II. Interdisciplinary Studies

This emphasis on the study of the environment as interdisciplinary has continued in the last 20 years. It was of particular focus in the events and announcements surrounding the opening of the Roux Center last semester.

“These events recognize our nearly fifty years of leadership in interdisciplinary environmental studies,” President Clayton Rose wrote in an email to students about the opening of the Roux Center.

The study of the environment spans many areas of academic study at Bowdoin, with the ES program listing nine professors and 22 contributing faculty members in 12 different departments. However, this wide range does not inherently guarantee interdisciplinary collaboration.

Vladimir Douhovnikoff, associate professor of biology, pointed out that while there are many faculty members on campus with deep knowledge about the environment in their particular subfield, there is comparatively little discussion between departments.

“There is a lot of room for leveraging the knowledge that we have to address environmental topics in a more structured, targeted and collaborative way,” Douhovnikoff said.

Associate Professor of Economics and Sustainability Implementation Committee (SIC) member Erik Nelson, who works with ecologists from other universities and organizations in his research, explained how interdisciplinary work can reveal surprising commonalities between different fields. He said that economists and ecologists often model systems in similar ways, so when they collaborate, they can share and grasp ideas quickly.

Matthew Klingle, associate professor of history and environmental studies, works across several disciplines in his own research, which relates to the intersections of the environment and human health. He admitted that interdisciplinary study is in reality incredibly difficult.

A historian by training, he took a series of classes at Harvard on public health and learned how to read sources from other disciplines, including biomedical scientific research, which allowed him to approach the history of diabetes from new angles. Klingle sees the coordinate major’s requirement for training in a particular discipline as key to this kind of work.

“[Interdisciplinary study] is about knowing what you don’t know,” and for this, “you have to know something fairly well … It gives you an understanding of your limitations,” said Klingle.

Emily Ruby ’19, an ES–Africana Studies major, thinks that the coordinate major has fallen short of this goal. She has found the major to be too restrictive and the four required core courses to be largely ineffective.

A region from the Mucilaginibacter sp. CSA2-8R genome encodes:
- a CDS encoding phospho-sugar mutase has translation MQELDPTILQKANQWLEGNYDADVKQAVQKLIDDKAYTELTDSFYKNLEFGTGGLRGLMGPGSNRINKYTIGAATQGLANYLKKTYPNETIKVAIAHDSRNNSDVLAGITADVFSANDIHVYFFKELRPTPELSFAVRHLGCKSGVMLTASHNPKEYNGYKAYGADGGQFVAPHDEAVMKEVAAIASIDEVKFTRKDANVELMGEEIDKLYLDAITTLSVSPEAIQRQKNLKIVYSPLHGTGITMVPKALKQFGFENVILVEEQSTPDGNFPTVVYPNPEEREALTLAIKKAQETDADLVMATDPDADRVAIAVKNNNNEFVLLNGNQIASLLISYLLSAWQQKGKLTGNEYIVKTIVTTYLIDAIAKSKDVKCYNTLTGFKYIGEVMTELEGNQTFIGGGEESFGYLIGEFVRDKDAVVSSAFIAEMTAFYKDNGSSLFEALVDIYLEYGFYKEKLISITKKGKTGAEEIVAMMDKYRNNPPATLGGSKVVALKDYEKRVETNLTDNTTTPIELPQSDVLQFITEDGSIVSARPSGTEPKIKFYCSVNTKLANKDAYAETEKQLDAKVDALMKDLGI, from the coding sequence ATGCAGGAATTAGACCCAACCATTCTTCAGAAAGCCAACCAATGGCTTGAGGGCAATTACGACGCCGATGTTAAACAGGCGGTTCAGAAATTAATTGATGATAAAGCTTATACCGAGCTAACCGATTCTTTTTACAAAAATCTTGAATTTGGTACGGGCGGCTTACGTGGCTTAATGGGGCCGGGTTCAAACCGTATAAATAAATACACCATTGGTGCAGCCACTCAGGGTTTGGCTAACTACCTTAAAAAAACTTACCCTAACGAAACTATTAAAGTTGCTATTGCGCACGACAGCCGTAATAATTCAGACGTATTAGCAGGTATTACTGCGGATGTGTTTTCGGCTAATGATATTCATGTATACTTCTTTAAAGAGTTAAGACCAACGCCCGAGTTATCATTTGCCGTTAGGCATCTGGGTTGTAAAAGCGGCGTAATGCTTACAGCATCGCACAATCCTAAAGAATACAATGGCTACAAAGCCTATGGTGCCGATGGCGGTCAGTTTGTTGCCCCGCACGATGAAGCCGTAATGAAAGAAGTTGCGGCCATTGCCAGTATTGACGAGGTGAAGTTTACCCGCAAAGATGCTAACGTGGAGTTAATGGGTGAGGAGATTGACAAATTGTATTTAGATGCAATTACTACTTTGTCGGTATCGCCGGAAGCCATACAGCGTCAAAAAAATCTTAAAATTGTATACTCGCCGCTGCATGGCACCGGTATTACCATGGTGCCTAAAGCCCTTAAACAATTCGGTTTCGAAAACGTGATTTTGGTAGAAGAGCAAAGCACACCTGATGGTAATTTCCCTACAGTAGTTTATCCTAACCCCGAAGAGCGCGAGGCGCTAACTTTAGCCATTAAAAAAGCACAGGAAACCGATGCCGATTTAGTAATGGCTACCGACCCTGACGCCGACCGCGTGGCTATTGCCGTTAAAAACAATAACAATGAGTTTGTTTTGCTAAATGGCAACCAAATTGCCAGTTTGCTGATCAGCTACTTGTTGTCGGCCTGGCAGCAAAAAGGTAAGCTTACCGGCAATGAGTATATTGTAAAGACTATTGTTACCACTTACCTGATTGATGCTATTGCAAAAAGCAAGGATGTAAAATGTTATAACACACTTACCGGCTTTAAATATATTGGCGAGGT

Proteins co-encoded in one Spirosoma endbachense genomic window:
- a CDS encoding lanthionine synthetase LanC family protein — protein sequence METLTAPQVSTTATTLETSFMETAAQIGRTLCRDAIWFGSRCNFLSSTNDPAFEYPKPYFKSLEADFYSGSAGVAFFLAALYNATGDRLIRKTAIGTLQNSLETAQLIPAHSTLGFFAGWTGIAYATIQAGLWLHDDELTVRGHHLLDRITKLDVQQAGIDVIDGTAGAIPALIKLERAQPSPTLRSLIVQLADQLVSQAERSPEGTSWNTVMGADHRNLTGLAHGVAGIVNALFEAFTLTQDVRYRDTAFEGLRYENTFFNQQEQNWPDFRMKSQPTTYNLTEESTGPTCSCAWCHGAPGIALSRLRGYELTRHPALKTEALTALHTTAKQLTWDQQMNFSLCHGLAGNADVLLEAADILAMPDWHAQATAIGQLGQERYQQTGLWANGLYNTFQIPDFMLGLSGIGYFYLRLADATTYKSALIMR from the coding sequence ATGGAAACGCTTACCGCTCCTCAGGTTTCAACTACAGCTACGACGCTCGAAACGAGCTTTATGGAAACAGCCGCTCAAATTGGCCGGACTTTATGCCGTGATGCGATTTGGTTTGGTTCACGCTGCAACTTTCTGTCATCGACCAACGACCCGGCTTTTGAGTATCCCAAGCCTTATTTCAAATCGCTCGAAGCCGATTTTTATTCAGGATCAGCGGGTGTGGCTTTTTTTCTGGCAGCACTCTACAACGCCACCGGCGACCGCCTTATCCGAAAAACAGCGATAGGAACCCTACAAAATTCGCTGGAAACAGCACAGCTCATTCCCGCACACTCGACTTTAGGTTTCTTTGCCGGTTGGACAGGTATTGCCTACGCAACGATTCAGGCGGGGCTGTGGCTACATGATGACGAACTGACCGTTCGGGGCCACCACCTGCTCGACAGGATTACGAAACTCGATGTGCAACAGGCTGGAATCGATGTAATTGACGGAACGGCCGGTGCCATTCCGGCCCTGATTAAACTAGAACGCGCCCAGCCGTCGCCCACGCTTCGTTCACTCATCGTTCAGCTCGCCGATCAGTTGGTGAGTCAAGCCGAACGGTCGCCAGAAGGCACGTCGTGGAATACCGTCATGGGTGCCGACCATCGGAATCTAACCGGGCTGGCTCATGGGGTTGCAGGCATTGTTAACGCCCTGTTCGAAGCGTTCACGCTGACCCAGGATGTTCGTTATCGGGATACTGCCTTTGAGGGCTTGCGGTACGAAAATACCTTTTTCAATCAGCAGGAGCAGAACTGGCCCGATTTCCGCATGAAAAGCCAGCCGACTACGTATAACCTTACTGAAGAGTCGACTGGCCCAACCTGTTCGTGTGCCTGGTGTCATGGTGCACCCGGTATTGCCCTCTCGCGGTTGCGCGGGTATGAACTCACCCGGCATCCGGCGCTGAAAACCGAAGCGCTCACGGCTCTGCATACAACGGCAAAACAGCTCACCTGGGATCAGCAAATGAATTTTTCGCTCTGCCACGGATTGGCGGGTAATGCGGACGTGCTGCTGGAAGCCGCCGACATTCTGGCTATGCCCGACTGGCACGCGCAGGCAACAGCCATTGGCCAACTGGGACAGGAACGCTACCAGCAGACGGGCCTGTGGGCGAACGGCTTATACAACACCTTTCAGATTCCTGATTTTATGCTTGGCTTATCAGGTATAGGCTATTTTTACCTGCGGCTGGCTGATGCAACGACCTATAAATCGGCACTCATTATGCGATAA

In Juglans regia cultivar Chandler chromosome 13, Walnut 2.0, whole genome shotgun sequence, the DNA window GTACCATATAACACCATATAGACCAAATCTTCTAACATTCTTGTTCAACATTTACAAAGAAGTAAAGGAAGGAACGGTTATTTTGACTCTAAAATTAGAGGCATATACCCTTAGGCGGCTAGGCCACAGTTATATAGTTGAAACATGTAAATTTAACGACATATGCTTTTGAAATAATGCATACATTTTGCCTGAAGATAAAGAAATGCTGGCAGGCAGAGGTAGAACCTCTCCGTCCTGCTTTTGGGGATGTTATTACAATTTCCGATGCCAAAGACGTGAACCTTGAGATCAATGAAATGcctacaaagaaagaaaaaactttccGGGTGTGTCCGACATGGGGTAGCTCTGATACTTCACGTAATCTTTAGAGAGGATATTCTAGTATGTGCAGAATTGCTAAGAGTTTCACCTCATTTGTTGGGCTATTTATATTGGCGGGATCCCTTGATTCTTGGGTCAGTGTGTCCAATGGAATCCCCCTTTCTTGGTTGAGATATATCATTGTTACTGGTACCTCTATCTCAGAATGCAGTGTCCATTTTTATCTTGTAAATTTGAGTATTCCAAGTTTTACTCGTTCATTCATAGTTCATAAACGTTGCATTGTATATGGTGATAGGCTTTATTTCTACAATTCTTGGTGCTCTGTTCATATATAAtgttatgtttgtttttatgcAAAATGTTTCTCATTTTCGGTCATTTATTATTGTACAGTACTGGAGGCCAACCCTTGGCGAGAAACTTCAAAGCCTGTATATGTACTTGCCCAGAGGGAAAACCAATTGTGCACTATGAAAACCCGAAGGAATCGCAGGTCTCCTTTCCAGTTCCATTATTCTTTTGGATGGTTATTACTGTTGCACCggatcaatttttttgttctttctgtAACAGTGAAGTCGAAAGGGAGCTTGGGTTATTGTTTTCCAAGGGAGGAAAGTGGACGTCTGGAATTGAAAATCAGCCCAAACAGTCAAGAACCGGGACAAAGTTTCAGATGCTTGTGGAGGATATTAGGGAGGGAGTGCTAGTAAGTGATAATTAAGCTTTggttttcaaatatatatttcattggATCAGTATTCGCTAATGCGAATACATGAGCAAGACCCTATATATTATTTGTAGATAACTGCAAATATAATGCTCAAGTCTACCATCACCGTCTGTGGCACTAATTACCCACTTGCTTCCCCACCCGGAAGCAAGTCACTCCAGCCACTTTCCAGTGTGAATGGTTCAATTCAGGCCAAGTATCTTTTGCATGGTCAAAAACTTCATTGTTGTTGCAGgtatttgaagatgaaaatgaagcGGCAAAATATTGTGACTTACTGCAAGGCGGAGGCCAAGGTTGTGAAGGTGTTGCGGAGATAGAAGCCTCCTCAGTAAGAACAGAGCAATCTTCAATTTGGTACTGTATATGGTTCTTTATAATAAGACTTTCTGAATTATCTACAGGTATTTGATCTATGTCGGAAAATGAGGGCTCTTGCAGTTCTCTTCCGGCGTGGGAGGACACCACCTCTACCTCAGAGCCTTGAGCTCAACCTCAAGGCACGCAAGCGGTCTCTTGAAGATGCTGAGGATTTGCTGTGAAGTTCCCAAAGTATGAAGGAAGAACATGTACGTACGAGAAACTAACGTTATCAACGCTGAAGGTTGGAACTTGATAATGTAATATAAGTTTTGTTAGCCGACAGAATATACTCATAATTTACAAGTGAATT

“Professors should be able to teach the topics that they have been studying in the last few years as opposed to a broad survey class,” she said.

Ruby believes that these required courses often end up sacrificing depth for breadth, as they prevent students from focusing on a particular area of ES. This particularly affects ES–humanities majors like herself, for whom there are fewer crossover courses, she said.

While the ES department has tried to drive collaboration, it is not the only hub on campus for thinking about the environment. In particular, Douhovnikoff noted the new ecology, evolution and marine biology (EEMB) concentration within the Biology Department, which was announced last year. The concentration, he hopes, will allow more focused collaboration for studying environmental topics through these fields, in which several professors in the department work.

Courtesy Matthew Keller
The view from Kent Island.

III. Academics and Activism

Students come to Bowdoin with their own reasons for caring about the environment, which may interact with academic interests in a variety of ways. Connection to the environment comes in many forms, but it often originates from a simple awareness one’s surroundings.

“The reason that we want to study the earth in a scientific way and learn more about it is that we have this initial, emotional attachment to the environment,” said Kitrea Takata-Glushkoff ’19, an Earth and Oceanographic Science (EOS) major.

For her, science strengthens this sense of connection. “So much is so perfectly captured in these beautiful processes that are interconnected with each other,” she said. “The more you learn about it, the more magical it actually is.”

Takata-Glushkoff has also become interested in promoting more cross-cultural communication in the geosciences, as she thinks there often is a disconnect between scientists who extract data from a place and the people who live in and interact with that place every day.

“Thinking about the environment is so much more powerful when you’re thinking about people,” she said. “Not everyone might say that they care about some environmental issue, but everyone can say, ‘I want my neighbor to be healthy.’”

Kate Dempsey ’88, director of the Nature Conservancy in Maine, echoed this sentiment. “Conservation today really is about working with resource users to design strategies that allow them to thrive as humans,” she said.

Before moving to the Nature Conservancy, Dempsey worked in affordable housing and public health after going to graduate school for urban policy.

“Through that work, I began to understand how essential a healthy environment is to thriving communities,” she said.

Dempsey was not involved in environmental issues during her time at Bowdoin. She barely knew of the ES program and would have assumed the major was only for those studying the natural sciences.

Nonetheless, she does believe that her education at Bowdoin, as a government and legal studies major, was important for her later work.

“Thinking about how various communities [and] countries design healthy communities was obviously incredibly grounding for me,” she said.

Klingle wants the ES program to encourage this kind of broad thinking about how the environment is highly interconnected with other social and political issues. He pointed out that the goal of the program is not to create unquestioning advocates for the environment, but rather to encourage careful thinking about the stakes of environmental topics. He cited the principle of “equipoise,” used in medicine, which distills down to these questions: Before thinking about how to solve a problem, one must consider if it’s really a problem, how it’s a problem and for whom it’s a problem.

Thus, environmental studies is about challenging preconceptions—thinking, at the most basic level, about what the environment encompasses. Klingle noted that conceptions of the environment have often been quite narrow and haven’t considered how everyone is intimately connected to the natural world. Public discourse, in particular, has often been narrated by people with relatively high socioeconomic status who want to protect certain beautiful spaces for their own interests and uses.